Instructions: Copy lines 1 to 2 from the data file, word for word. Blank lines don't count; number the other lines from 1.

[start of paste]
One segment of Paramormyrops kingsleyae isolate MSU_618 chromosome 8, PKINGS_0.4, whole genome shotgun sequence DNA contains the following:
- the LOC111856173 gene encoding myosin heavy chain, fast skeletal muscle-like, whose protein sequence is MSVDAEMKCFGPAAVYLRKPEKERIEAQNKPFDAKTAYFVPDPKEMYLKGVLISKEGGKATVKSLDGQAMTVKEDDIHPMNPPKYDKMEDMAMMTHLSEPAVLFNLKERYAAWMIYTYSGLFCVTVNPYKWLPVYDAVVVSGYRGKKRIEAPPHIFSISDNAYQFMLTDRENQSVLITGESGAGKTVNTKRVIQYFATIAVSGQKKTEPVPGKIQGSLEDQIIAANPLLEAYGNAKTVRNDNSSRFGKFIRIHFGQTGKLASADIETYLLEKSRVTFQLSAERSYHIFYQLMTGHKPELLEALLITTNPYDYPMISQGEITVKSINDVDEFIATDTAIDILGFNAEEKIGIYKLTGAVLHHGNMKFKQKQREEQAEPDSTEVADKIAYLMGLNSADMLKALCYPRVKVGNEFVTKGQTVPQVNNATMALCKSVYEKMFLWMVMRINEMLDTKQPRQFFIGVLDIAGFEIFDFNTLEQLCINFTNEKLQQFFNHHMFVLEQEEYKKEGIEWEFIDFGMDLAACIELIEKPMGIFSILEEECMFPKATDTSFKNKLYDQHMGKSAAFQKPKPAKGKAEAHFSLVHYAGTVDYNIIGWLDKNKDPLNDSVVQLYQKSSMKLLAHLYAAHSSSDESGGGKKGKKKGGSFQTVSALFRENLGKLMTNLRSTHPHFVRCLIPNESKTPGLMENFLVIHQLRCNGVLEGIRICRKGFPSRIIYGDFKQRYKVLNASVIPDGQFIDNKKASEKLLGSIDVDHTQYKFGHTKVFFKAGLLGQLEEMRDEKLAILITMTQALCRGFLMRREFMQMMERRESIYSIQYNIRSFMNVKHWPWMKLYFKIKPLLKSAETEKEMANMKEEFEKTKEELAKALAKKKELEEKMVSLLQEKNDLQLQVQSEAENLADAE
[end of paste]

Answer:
One segment of Paramormyrops kingsleyae isolate MSU_618 chromosome 8, PKINGS_0.4, whole genome shotgun sequence DNA contains the following:
- the LOC111856173 gene encoding myosin heavy chain, fast skeletal muscle-like, whose protein sequence is MSVDAEMKCFGPAAVYLRKPEKERIEAQNKPFDAKTAYFVPDPKEMYLKGVLISKEGGKATVKSLDGQAMTVKEDDIHPMNPPKYDKMEDMAMMTHLSEPAVLFNLKERYAAWMIYTYSGLFCVTVNPYKWLPVYDAVVVSGYRGKKRIEAPPHIFSISDNAYQFMLTDRENQSVLITGESGAGKTVNTKRVIQYFATIAVSGQKKTEPVPGKIQGSLEDQIIAANPLLEAYGNAKTVRNDNSSRFGKFIRIHFGQTGKLASADIETYLLEKSRVTFQLSAERSYHIFYQLMTGHKPELLEALLITTNPYDYPMISQGEITVKSINDVDEFIATDTAIDILGFNAEEKIGIYKLTGAVLHHGNMKFKQKQREEQAEPDSTEVADKIAYLMGLNSADMLKALCYPRVKVGNEFVTKGQTVPQVNNATMALCKSVYEKMFLWMVMRINEMLDTKQPRQFFIGVLDIAGFEIFDFNTLEQLCINFTNEKLQQFFNHHMFVLEQEEYKKEGIEWEFIDFGMDLAACIELIEKPMGIFSILEEECMFPKATDTSFKNKLYDQHMGKSAAFQKPKPAKGKAEAHFSLVHYAGTVDYNIIGWLDKNKDPLNDSVVQLYQKSSMKLLAHLYAAHSSSDESGGGKKGKKKGGSFQTVSALFRENLGKLMTNLRSTHPHFVRCLIPNESKTPGLMENFLVIHQLRCNGVLEGIRICRKGFPSRIIYGDFKQRYKVLNASVIPDGQFIDNKKASEKLLGSIDVDHTQYKFGHTKVFFKAGLLGQLEEMRDEKLAILITMTQALCRGFLMRREFMQMMERRESIYSIQYNIRSFMNVKHWPWMKLYFKIKPLLKSAETEKEMANMKEEFEKTKEELAKALAKKKELEEKMVSLLQEKNDLQLQVQSEAENLADAE